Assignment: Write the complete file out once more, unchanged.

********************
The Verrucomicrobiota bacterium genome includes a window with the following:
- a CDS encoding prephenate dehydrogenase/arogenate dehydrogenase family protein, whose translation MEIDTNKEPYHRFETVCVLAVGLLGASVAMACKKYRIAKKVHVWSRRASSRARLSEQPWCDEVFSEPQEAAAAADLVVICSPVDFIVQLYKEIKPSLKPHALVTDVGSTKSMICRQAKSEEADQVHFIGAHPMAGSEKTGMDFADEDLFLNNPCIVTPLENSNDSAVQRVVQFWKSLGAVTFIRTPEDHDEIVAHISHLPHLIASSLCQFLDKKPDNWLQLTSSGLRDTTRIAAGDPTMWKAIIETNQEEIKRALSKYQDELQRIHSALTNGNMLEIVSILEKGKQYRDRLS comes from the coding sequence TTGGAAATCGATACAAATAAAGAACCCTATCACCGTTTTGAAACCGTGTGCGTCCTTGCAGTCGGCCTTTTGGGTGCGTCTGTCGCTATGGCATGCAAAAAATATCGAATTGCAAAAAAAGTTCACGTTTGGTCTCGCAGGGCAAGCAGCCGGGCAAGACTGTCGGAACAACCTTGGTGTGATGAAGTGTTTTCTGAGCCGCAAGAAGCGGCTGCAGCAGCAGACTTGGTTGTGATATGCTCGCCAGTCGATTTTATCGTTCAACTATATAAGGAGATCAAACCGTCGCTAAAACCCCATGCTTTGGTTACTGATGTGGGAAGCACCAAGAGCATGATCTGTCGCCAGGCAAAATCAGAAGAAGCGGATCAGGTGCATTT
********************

The Verrucomicrobiota bacterium genome includes a window with the following:
- a CDS encoding prephenate dehydrogenase/arogenate dehydrogenase family protein, whose translation MEIDTNKEPYHRFETVCVLAVGLLGASVAMACKKYRIAKKVHVWSRRASSRARLSEQPWCDEVFSEPQEAAAAADLVVICSPVDFIVQLYKEIKPSLKPHALVTDVGSTKSMICRQAKSEEADQVHFIGAHPMAGSEKTGMDFADEDLFLNNPCIVTPLENSNDSAVQRVVQFWKSLGAVTFIRTPEDHDEIVAHISHLPHLIASSLCQFLDKKPDNWLQLTSSGLRDTTRIAAGDPTMWKAIIETNQEEIKRALSKYQDELQRIHSALTNGNMLEIVSILEKGKQYRDRLS comes from the coding sequence TTGGAAATCGATACAAATAAAGAACCCTATCACCGTTTTGAAACCGTGTGCGTCCTTGCAGTCGGCCTTTTGGGTGCGTCTGTCGCTATGGCATGCAAAAAATATCGAATTGCAAAAAAAGTTCACGTTTGGTCTCGCAGGGCAAGCAGCCGGGCAAGACTGTCGGAACAACCTTGGTGTGATGAAGTGTTTTCTGAGCCGCAAGAAGCGGCTGCAGCAGCAGACTTGGTTGTGATATGCTCGCCAGTCGATTTTATCGTTCAACTATATAAGGAGATCAAACCGTCGCTAAAACCCCATGCTTTGGTTACTGATGTGGGAAGCACCAAGAGCATGATCTGTCGCCAGGCAAAATCAGAAGAAGCGGATCAGGTGCATTT